Natalie Wynn’s shoot for Paper Magazine’s PAPER People of 2019.

Some would scoff at the notion that ContraPoints was dubbed the “Oscar Wilde of YouTube” by a Verge profile almost a perfect year ago, but that describes her decorum in more ways than metaphorical. Compared to her colleagues, Wynn’s ideas are the least undefined. In her own criticism of Jordan Peterson — one of her most-watched episodes to date — Wynn took the liberty to dub Peterson’s most effective tool his vagueness. She on the other hand, is the exact opposite of that. In pitting herself against fictional characters who range from the stereotype of a Twitter Marxist all the way through the most outspoken forms of fascism, Wynn effectively invites a type of commentary on top of the existing meta, that questions her loyalty to the leftist cause, and whether her attempts to educate are at all performed in earnestness. After all, and according to many of Wynn’s dissenters on social media, her sole purpose of existence, is to fulfill them a fantasy where someone as radical in their theory of change as they are has about as much clout and claim to fame as Wynn does.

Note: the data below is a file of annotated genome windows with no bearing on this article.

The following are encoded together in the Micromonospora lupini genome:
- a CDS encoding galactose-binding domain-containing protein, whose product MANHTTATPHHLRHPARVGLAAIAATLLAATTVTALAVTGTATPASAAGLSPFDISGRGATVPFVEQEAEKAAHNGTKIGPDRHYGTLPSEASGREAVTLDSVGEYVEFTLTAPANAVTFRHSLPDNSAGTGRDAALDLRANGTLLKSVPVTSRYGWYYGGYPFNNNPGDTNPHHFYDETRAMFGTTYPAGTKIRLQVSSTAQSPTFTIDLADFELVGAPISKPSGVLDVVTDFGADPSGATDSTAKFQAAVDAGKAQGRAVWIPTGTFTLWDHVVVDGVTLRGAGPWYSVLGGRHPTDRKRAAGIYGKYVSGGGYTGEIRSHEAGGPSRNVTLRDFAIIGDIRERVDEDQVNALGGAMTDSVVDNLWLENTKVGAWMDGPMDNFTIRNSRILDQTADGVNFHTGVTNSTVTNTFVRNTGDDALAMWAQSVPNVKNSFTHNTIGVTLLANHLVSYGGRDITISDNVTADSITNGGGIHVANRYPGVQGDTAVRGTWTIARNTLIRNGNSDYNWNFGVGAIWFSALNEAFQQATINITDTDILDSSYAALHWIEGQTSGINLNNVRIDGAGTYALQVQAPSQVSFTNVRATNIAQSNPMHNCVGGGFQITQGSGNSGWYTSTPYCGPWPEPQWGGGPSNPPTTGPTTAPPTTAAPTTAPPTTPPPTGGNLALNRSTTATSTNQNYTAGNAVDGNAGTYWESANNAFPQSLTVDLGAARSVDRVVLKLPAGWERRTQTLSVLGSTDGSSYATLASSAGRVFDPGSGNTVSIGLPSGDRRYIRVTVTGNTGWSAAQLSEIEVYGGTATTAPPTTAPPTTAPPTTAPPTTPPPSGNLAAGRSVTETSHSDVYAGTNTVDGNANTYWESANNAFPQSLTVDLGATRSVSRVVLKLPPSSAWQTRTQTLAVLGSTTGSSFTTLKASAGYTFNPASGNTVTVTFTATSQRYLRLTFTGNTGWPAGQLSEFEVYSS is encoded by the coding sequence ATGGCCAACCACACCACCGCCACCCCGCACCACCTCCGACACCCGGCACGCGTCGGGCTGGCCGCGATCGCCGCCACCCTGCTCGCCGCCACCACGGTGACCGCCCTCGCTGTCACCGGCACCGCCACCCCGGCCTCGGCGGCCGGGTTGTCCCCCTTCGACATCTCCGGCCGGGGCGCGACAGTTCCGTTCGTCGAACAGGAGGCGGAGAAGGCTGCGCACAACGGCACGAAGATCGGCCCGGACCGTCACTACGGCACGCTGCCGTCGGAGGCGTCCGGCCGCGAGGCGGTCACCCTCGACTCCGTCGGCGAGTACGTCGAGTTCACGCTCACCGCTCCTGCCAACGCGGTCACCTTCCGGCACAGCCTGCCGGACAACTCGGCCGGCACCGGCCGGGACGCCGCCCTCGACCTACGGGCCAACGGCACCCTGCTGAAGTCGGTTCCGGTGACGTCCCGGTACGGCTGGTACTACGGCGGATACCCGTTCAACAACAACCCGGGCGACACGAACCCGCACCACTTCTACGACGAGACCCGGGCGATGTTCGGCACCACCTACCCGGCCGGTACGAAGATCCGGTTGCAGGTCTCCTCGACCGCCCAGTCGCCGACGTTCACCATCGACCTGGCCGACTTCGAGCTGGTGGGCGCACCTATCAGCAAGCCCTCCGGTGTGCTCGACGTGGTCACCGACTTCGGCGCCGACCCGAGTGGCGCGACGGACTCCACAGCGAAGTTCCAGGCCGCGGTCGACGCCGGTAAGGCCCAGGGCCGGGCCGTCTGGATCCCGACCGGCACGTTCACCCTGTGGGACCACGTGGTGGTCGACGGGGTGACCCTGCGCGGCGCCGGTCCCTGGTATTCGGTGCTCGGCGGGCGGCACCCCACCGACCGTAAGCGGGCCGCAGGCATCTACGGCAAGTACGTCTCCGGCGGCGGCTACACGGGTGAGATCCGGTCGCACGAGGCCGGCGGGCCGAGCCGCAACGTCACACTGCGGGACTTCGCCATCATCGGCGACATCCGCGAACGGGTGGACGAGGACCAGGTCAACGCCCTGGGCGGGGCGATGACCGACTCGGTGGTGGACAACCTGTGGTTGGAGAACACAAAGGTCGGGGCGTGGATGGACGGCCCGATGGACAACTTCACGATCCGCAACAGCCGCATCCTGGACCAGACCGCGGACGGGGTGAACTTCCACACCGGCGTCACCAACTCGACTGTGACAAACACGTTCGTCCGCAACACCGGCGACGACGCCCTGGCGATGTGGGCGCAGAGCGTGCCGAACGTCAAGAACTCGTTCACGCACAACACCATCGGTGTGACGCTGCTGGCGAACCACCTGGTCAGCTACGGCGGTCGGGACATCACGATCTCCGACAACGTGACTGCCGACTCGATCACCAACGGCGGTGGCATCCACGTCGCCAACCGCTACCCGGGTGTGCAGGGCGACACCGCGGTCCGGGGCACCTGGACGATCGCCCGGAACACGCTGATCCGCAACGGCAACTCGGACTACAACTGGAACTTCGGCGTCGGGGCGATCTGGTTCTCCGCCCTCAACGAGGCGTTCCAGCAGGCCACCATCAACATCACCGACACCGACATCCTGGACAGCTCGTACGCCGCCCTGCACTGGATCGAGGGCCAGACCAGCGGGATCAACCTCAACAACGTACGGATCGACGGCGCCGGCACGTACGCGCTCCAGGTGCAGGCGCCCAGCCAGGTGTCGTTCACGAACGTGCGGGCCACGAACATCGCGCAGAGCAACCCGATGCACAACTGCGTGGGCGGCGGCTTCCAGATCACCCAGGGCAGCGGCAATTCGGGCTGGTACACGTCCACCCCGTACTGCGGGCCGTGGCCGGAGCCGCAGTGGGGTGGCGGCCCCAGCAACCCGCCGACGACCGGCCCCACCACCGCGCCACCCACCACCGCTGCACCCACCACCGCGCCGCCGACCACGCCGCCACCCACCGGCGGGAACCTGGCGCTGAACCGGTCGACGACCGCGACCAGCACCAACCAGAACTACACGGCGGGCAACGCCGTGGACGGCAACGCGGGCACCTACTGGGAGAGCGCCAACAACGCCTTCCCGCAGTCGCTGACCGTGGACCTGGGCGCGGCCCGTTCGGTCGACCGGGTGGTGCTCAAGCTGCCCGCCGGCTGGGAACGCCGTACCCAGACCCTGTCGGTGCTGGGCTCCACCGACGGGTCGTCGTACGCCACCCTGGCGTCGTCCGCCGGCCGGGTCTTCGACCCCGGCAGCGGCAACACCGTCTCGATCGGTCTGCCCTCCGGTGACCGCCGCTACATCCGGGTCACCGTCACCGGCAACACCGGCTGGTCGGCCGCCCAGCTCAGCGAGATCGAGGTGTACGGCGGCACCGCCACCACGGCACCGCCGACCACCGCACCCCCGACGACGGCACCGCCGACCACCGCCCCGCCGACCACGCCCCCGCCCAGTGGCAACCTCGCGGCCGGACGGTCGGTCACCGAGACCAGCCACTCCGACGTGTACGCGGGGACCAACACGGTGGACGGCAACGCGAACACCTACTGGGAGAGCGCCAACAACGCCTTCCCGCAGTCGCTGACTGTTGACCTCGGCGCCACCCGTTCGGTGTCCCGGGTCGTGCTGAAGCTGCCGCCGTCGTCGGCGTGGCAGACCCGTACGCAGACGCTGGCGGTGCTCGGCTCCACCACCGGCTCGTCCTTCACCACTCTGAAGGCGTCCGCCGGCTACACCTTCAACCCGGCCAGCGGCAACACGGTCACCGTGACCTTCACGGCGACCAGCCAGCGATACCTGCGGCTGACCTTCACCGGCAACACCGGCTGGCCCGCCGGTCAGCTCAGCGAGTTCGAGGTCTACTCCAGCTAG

Some of the more problematic strands of ContraPoints criticism.